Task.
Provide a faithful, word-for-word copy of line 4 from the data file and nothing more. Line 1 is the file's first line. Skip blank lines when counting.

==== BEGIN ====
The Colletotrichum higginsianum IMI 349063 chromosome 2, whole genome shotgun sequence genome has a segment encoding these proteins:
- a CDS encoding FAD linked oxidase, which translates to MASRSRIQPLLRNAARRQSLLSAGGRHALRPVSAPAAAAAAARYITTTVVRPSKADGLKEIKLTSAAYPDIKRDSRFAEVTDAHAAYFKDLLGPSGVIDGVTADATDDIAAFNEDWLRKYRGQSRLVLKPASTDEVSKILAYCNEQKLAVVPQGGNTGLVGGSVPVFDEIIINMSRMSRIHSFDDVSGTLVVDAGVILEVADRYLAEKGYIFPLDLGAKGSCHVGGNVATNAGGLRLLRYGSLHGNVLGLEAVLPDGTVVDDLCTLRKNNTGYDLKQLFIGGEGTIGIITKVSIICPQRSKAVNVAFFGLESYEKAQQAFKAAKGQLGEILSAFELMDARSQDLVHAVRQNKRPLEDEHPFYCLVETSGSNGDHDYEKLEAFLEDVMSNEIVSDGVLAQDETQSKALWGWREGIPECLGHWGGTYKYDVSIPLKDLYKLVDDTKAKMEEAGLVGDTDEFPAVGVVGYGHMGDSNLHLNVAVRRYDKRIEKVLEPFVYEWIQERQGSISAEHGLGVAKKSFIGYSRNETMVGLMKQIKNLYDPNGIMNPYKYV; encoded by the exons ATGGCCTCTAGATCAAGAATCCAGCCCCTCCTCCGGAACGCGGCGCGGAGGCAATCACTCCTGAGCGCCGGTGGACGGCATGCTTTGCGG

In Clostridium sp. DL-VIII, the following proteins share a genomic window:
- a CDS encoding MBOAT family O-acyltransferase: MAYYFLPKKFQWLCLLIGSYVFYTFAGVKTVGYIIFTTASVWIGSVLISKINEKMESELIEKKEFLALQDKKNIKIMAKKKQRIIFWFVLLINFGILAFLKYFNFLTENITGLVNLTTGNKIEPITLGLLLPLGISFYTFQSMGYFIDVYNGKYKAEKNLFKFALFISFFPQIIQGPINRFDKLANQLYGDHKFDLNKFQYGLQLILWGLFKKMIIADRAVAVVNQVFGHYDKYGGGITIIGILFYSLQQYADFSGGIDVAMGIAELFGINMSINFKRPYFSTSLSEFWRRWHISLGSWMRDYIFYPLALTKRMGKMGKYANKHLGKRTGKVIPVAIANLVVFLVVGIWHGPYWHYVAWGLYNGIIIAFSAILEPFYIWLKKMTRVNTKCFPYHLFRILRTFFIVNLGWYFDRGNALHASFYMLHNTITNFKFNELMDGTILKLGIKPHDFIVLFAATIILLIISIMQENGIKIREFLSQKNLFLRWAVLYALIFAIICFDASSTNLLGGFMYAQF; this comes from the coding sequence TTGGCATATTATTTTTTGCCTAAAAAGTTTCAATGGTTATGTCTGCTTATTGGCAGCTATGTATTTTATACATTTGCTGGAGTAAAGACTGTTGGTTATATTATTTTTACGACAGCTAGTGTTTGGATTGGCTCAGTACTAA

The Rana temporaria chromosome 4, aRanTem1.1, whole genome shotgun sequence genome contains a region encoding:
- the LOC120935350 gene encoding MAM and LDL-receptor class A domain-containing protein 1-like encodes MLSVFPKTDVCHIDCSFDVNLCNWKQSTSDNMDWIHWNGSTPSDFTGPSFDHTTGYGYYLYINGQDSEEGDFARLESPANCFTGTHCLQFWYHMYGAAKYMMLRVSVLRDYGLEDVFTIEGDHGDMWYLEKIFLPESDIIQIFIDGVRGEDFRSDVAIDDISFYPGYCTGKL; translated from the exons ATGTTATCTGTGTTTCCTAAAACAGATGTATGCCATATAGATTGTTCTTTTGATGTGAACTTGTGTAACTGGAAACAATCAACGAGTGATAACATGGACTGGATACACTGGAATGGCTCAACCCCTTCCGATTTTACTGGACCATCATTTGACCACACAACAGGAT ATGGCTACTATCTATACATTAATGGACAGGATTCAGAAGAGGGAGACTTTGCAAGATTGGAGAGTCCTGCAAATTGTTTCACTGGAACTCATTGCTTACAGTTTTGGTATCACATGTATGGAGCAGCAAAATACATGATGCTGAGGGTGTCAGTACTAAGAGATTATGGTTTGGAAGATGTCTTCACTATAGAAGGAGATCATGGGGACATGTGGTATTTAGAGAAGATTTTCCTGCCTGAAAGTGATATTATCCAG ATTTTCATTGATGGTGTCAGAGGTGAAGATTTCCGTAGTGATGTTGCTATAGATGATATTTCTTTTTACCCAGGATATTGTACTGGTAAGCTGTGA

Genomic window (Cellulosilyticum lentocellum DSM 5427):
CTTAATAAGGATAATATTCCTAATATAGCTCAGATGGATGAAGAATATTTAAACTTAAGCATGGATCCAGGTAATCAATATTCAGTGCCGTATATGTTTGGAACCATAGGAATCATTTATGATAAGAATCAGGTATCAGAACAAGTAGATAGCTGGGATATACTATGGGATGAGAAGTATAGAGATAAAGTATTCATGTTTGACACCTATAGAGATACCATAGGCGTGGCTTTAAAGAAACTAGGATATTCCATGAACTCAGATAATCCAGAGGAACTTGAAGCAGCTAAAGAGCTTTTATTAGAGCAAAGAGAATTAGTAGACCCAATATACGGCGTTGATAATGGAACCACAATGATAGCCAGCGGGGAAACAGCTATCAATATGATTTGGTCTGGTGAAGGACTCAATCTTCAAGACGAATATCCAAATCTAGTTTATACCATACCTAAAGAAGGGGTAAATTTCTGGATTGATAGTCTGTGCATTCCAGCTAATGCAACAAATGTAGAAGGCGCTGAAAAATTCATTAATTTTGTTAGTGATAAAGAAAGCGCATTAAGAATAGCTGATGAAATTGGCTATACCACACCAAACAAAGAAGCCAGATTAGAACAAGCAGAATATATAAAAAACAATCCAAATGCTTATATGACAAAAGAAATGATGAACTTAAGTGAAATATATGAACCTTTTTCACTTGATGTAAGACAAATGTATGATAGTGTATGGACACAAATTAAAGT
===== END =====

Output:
- a CDS encoding MBOAT family O-acyltransferase: MAYYFLPKKFQWLCLLIGSYVFYTFAGVKTVGYIIFTTASVWIGSVLISKINEKMESELIEKKEFLALQDKKNIKIMAKKKQRIIFWFVLLINFGILAFLKYFNFLTENITGLVNLTTGNKIEPITLGLLLPLGISFYTFQSMGYFIDVYNGKYKAEKNLFKFALFISFFPQIIQGPINRFDKLANQLYGDHKFDLNKFQYGLQLILWGLFKKMIIADRAVAVVNQVFGHYDKYGGGITIIGILFYSLQQYADFSGGIDVAMGIAELFGINMSINFKRPYFSTSLSEFWRRWHISLGSWMRDYIFYPLALTKRMGKMGKYANKHLGKRTGKVIPVAIANLVVFLVVGIWHGPYWHYVAWGLYNGIIIAFSAILEPFYIWLKKMTRVNTKCFPYHLFRILRTFFIVNLGWYFDRGNALHASFYMLHNTITNFKFNELMDGTILKLGIKPHDFIVLFAATIILLIISIMQENGIKIREFLSQKNLFLRWAVLYALIFAIICFDASSTNLLGGFMYAQF; this comes from the coding sequence TTGGCATATTATTTTTTGCCTAAAAAGTTTCAATGGTTATGTCTGCTTATTGGCAGCTATGTATTTTATACATTTGCTGGAGTAAAGACTGTTGGTTATATTATTTTTACGACAGCTAGTGTTTGGATTGGCTCAGTACTAA